"Any officer, director, agent, or employee of any Federal reserve bank, or of any member bank as defined in the Act of December twenty-third, nineteen hundred and thirteen, known as the Federal reserve act, who embezzles, abstracts, or wilfully misapplies any of the moneys, funds, or credits of such Federal reserve bank or member bank, or who, without authority from the directors of such Federal reserve bank or member bank, issues or puts in circulation any of the notes of such Federal reserve bank or member bank, or who, without such authority, issues or puts forth any certificate of deposit, draws any order or bill of exchange, makes any acceptance, assigns any note, bond, draft, bill of exchange, mortgage, judgment, or decree, or who makes any false entry in any book, report, or statement of such Federal reserve bank or member bank, with intent in any case to injure or defraud such Federal reserve bank or member bank, or any other company, body politic or corporate, or any individual person, or to deceive any officer of such Federal reserve bank or member bank, or the Comptroller of the Currency, or any agent or examiner appointed to examine the affairs of such Federal reserve bank or member bank, or the Federal Reserve Board; and every receiver of a national banking association who, with like intent to defraud or injure, embezzles, abstracts, purloins, or willfully misapplies any of the moneys, funds, or assets of his trust, and every person who, with like intent, aids or abets any officer, director, agent, employee, or receiver in any violation of this section shall be deemed guilty of a misdemeanor, and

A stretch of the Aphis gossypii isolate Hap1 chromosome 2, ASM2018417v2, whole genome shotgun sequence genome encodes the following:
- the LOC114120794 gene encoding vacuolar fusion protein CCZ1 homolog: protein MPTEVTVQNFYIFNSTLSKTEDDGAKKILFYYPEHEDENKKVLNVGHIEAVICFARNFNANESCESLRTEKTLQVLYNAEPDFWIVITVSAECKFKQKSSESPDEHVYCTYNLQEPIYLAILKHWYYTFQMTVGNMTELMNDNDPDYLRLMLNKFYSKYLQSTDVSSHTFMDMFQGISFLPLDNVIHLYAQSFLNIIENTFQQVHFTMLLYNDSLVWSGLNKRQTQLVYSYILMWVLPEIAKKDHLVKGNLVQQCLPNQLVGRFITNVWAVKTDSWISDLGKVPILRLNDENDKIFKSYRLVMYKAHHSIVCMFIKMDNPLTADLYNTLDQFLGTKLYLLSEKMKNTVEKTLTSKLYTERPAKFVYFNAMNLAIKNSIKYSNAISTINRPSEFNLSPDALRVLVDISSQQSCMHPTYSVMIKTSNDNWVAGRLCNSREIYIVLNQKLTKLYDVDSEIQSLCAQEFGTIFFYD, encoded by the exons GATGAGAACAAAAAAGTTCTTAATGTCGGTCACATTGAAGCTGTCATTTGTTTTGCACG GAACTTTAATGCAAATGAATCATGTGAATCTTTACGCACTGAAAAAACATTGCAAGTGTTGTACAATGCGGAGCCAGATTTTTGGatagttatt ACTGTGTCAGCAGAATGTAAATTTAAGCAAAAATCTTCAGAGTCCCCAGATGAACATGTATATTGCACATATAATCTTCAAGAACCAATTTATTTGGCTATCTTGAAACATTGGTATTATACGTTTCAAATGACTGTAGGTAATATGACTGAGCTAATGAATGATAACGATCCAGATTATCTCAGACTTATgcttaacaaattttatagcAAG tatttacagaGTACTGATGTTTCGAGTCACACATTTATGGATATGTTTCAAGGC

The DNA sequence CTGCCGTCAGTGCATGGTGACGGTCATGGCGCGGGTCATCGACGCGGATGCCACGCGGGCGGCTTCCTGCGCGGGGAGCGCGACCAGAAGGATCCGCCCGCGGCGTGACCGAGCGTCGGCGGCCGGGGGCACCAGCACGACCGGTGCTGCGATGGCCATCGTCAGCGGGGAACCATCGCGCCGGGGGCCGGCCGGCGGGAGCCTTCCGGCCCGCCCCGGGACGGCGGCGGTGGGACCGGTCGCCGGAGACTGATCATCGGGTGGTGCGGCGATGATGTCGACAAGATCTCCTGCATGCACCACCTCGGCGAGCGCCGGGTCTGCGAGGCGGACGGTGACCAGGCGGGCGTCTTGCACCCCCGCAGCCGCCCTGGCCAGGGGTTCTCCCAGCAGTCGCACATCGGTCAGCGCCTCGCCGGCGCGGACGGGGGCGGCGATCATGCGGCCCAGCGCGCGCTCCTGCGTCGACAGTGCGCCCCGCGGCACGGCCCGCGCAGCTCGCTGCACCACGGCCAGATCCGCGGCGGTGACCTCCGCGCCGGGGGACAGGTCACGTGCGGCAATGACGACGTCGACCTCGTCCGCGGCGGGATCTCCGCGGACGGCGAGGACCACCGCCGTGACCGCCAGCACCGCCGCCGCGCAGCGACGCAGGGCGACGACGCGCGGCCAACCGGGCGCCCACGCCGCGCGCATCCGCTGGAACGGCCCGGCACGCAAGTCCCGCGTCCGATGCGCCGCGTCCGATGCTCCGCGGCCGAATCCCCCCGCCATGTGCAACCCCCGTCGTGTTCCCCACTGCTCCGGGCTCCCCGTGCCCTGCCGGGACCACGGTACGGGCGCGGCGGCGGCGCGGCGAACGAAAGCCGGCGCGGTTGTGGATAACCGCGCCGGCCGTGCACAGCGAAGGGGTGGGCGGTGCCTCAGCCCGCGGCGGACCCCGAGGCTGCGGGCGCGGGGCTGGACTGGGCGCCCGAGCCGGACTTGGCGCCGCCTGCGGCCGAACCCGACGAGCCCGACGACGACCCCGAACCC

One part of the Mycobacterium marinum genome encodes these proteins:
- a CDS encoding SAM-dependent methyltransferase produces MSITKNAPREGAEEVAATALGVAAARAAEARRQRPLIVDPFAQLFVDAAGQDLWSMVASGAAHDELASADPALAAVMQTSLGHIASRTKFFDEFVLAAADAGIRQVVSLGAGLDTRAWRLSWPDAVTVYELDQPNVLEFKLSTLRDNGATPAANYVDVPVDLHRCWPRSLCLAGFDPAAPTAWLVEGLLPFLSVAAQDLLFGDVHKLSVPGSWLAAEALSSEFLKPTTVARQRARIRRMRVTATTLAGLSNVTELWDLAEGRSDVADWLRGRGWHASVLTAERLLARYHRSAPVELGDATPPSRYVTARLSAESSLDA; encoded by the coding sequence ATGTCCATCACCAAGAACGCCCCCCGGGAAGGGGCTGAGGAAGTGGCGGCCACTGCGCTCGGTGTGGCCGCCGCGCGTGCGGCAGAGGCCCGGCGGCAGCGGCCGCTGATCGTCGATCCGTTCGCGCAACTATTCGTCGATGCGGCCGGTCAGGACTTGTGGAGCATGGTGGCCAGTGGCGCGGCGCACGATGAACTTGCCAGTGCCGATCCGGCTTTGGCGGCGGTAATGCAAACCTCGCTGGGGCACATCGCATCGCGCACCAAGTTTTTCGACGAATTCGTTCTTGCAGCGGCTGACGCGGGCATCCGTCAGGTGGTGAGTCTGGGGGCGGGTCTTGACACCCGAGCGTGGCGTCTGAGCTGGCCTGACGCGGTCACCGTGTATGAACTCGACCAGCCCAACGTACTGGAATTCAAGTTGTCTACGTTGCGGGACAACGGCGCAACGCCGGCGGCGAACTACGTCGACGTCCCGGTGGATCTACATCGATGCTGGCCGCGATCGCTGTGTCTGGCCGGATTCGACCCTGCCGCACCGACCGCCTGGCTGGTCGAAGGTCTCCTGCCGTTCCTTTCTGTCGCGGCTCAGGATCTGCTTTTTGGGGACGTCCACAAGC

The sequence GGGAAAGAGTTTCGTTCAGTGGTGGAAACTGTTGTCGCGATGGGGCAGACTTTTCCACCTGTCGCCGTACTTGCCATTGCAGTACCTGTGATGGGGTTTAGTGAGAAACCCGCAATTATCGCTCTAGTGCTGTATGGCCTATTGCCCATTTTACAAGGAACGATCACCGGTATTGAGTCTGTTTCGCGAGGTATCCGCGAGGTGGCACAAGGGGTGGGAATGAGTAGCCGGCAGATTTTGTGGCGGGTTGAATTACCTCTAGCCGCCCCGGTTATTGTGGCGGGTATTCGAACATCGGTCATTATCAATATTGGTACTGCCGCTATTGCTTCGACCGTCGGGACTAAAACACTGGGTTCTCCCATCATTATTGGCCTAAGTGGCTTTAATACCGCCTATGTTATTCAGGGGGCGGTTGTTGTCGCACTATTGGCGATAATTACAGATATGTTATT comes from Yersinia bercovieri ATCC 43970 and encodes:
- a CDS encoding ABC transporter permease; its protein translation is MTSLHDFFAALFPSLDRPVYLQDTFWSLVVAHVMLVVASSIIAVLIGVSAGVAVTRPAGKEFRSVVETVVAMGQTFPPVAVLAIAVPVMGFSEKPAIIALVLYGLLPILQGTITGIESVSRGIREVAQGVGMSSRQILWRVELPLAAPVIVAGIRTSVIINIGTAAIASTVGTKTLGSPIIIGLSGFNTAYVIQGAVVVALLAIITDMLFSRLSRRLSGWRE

upon conviction thereof in any district court of the United States shall be fined not more than $5,000 or shall be imprisoned for not more than five years, or both, in the discretion of the court.
"Any Federal reserve agent, or any agent or employee of such Federal reserve agent, or of the Federal Reserve Board, who embezzles, abstracts, or willfully misapplies any moneys, funds, or securities intrusted to his care, or without complying with or in violation of the provisions of the Federal reserve Act, issues or put in circulation any Federal reserve notes shall be guilty of a misdemeanor and upon conviction in any district court of the United States shall be fined not more than $5,000 or imprisoned for not more than five years, or both, in the discretion of the court."
The case was argued at the bar in September, 1926, before Braley, Crosby, Carroll, & Wait, JJ., and afterwards was submitted on briefs to all the Justices except Pierce, J.
G. S. Taft, for the defendant.
C. B. Rugg, Assistant District Attorney, (H. W. Brown, Assistant District Attorney, with him,) for the Commonwealth.
WAIT, J. The defendant was found guilty upon two counts of an indictment under s. 53A, added to G. L. c. 266 by St. 1922, c. 313, s. 2, which, in those counts, charged that he, being the treasurer of the Fitchburg Savings Bank, did on July 7, 1924, and on January 15, 1925 "wilfully misapply moneys, funds, credits or other property" of the bank "otherwise than as described in General Laws, chapter two hundred sixty-six, sections fifty-two and fifty-three." No motion for specifications was filed. No question of form is raised.
There is no dispute that in July of 1924 and January of 1925, the defendant was treasurer as alleged; nor that the jury could find the following facts:
The defendant, personally, owed to the Merchants National Bank of Worcester $80,000 and desired to pay it when due on July 9, 1924. To raise the money, he arranged with one Whitney and with Flora B. Bullock, hereinafter called